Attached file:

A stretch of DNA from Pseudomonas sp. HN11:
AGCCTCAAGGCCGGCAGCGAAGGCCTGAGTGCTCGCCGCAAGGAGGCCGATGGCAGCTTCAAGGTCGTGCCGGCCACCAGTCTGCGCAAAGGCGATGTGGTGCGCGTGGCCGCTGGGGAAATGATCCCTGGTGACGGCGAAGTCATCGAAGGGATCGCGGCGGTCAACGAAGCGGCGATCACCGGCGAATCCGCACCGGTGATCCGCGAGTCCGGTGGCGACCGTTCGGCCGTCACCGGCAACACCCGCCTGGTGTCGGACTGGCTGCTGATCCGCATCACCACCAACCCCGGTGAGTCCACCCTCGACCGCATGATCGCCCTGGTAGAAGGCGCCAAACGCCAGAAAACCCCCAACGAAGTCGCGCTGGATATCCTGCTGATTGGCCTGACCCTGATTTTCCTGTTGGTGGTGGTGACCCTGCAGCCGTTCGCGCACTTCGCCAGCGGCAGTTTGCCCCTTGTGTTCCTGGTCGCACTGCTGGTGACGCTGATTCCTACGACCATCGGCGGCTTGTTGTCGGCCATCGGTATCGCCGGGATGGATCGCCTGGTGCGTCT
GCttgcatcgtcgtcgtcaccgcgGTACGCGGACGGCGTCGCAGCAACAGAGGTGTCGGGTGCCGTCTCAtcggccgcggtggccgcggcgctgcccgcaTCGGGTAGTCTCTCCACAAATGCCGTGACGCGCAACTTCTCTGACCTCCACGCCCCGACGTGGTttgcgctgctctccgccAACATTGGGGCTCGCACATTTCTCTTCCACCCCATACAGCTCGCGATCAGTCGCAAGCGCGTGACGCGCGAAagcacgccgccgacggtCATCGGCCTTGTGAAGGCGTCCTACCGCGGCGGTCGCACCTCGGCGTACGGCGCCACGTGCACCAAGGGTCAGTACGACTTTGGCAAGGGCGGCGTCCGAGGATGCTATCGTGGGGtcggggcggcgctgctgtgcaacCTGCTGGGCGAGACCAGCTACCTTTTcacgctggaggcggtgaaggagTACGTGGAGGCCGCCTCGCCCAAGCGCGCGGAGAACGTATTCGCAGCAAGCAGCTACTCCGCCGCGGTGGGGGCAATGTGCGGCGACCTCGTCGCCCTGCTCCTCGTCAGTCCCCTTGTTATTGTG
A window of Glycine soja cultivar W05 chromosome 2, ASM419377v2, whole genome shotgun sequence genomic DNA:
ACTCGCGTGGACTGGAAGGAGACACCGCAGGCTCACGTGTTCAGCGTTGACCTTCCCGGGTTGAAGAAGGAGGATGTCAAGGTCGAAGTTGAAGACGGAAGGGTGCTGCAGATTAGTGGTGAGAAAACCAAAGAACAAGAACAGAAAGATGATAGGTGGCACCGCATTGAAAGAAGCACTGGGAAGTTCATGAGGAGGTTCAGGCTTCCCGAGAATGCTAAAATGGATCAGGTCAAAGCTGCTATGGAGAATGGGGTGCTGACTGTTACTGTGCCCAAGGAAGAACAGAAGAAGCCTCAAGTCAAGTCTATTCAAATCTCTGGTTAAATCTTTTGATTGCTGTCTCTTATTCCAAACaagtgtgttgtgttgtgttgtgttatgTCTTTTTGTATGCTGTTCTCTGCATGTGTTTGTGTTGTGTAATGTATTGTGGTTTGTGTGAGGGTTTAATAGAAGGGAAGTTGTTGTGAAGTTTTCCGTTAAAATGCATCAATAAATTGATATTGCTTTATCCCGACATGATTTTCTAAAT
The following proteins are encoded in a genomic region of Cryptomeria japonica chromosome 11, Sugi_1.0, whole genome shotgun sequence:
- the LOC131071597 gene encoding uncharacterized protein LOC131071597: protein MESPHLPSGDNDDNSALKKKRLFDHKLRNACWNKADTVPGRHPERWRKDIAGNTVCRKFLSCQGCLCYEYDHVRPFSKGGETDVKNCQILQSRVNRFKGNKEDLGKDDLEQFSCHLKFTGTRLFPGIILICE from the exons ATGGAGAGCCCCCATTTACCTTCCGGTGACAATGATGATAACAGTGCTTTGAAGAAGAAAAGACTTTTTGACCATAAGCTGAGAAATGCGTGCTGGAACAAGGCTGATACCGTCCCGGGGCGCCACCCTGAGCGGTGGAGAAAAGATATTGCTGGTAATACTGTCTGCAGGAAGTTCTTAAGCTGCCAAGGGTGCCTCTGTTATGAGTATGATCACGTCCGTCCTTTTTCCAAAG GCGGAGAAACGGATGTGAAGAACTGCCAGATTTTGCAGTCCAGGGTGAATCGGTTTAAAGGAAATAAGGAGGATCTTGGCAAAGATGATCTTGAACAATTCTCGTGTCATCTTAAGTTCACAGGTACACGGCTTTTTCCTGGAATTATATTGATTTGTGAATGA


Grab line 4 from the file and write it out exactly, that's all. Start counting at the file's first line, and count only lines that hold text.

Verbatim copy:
A window of Glycine soja cultivar W05 chromosome 2, ASM419377v2, whole genome shotgun sequence genomic DNA: